Here is a disturbing and sick letter that a pro-declaw American Association of Feline Practitioners (AAFP) veterinarian sent to the AAFP and also to ethical and humane veterinary practices that have stopped doing this inhumane and harmful procedure.
The researcher said they were concerned about reading things online about how declawing is bad so they asked the employee if their vets are skilled at them and is is ok long term for a cat. The employee at this AAFP CAT FRIENDLY practice said, “We do declaws at least a couple a week.” They said that the younger the cat the better and it’s best to do the declaw when they are a kitten.
The researcher asked why their declaw procedure is “humane.” The employee said because, “We do it the correct way, the way it is supposed to be done.” They use a scalpel to do the declaws.
This AAHA and AAFP Cat Friendly practice’s long time vet tech tells a first time cat owner that the only time you would do all four paw declaw is, “if your cat has a skin condition or it’s one of those cats that doesn’t have fur.”
She said, “Declawing is very looked down upon from a lot of different organizations.” She said, “Basically you are removing the top digit like removing the top tip on your finger tips and there are a lot of nerves there.” She said there is a chance of things being, “bumped the wrong way or in recovery a little open but about 95% of cats we declaw we don’t have issues.” She said that when the cats are older and heavier is when there are issues with a declaw.
Ohio State Vets ensure their own job security by declawing kittens and cats, thus creating a lifetime of serious and costly medical problems for their patients.
Dear American Association of Feline Practitioners (AAFP), “Cat Friendly” should mean exactly that and should be reserved for vets who actually don’t declaw cats. “Surgical declawing is the removal of the nail at its base. This is done under general anesthesia and there is very little post-surgical discomfort, especially when it is performed on a kitten. Contrary to the belief …
Purdue Veterinary Wellness Clinic says they do “pain free declaws” with their CO2 laser. How can burning off a cat’s toe bones and claws with a super heated laser be pain free? How is declawing “feline friendly” handling?
AAHA’s reason they don’t have any declawing standards. “It is up to the pet owner to make the decision that is right for his or her pet. While veterinarians are there to help counsel a pet owner on a possible course of action, the ultimate decision maker is the pet owner. Part of being a responsible pet owner is being an advocate for your pet and making the choice that is in their best interest – while a veterinary hospital is a partner in that choice, it is not their choice to make at the end of the day.”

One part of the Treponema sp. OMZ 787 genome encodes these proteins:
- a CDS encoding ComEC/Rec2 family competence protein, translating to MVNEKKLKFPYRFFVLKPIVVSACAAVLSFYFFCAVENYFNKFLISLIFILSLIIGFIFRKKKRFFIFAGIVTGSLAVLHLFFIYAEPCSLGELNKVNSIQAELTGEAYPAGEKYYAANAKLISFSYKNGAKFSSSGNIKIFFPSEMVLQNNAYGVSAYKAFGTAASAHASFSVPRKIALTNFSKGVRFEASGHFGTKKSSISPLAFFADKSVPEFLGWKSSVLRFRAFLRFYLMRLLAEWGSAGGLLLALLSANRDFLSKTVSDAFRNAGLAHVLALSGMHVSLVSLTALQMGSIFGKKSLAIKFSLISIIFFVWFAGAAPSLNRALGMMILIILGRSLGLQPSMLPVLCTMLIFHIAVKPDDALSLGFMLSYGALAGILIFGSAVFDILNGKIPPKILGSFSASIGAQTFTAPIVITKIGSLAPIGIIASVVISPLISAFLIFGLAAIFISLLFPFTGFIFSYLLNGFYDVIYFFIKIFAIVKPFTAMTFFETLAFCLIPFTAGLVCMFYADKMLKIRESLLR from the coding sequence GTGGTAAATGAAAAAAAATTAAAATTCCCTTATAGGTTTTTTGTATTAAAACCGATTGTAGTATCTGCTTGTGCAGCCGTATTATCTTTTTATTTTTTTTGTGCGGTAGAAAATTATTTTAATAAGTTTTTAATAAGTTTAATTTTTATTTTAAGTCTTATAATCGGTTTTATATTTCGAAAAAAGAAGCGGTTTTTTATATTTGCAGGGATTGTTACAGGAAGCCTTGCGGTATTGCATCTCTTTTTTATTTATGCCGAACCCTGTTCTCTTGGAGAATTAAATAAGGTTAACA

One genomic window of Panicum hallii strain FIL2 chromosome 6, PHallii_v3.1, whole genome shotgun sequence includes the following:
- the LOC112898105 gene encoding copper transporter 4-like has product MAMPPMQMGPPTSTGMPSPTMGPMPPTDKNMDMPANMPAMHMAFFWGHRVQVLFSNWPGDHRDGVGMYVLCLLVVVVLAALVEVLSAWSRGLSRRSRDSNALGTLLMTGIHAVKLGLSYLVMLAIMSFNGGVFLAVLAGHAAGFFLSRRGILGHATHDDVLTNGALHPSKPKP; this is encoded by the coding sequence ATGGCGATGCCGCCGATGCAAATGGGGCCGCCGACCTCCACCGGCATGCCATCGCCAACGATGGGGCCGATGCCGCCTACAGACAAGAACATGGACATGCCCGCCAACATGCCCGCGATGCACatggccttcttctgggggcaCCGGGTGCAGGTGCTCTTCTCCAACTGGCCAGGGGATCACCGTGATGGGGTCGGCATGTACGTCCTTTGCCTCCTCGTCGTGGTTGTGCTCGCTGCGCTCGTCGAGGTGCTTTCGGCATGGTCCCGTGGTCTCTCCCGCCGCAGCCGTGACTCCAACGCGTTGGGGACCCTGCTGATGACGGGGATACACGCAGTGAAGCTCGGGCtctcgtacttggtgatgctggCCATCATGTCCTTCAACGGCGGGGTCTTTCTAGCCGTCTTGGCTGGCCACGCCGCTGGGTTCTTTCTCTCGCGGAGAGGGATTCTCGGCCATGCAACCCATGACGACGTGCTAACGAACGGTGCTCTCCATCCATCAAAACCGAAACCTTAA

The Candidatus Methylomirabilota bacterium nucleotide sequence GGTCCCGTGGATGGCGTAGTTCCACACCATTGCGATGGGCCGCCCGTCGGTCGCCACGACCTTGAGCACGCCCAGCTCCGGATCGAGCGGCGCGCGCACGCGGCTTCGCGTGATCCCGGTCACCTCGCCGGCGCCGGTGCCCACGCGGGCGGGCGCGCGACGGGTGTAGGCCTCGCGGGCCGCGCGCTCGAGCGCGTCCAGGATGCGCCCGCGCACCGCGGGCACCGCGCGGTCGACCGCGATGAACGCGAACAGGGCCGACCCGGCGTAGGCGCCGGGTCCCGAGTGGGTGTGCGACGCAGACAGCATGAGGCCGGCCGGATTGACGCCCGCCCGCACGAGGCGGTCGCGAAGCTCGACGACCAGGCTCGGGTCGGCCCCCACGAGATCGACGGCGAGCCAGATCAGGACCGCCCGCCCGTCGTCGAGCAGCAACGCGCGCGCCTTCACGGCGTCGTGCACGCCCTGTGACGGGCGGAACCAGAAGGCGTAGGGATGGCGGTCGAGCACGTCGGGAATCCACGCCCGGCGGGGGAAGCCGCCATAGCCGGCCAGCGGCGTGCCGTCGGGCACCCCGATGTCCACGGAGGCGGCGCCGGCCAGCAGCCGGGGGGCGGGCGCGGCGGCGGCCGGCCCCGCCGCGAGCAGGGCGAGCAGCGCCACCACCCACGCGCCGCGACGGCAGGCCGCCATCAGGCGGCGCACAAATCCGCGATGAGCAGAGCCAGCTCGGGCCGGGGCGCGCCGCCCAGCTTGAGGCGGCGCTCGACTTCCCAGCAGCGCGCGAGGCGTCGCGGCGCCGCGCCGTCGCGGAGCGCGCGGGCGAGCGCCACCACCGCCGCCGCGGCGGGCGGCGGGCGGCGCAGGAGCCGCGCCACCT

Photo is from an AAHA hospital with American Veterinary Medical Association (AVMA) vets, that declaws cats with their laser, tells cat owners there are no long term negative consequences from this inhumane procedure, suggests declaws with neuter surgeries to first time cat owners, doesn’t offer any behavior advice for scratching issues and cats, doesn’t suggest scratching posts or Soft Paws (they have a section on their website called “Behavioral Medicine” with a photo of a dog with a torn up pillow and say they help with behavior issues.)
They say their laser declaws aren’t painful, and say that it’s $199 for the front declaw, and they say, “doing it by a laser doesn’t hurt them as much as it used to when they used to just pull them (claws) out and it hurt them more.”
Here’s another BIG veterinary convention with so many CE courses that help the health and well being of animals. Unfortunately there is also a course that basically promotes radiosurgery as a cost effective way to amputate cat’s toe bones and claws.
Here you have a standard of excellence veterinary hospital (AAHA) that is a Cat Friendly AAFP practice with AVMA veterinarians and one of the big chain veterinary companies. (VCA) Yes, declawing is legal and they aren’t breaking any laws but they are doing very unethical things by advertising declawing to stop furniture scratching and deceiving a lot of cat owners to believe that declawing is just fine for their kitties.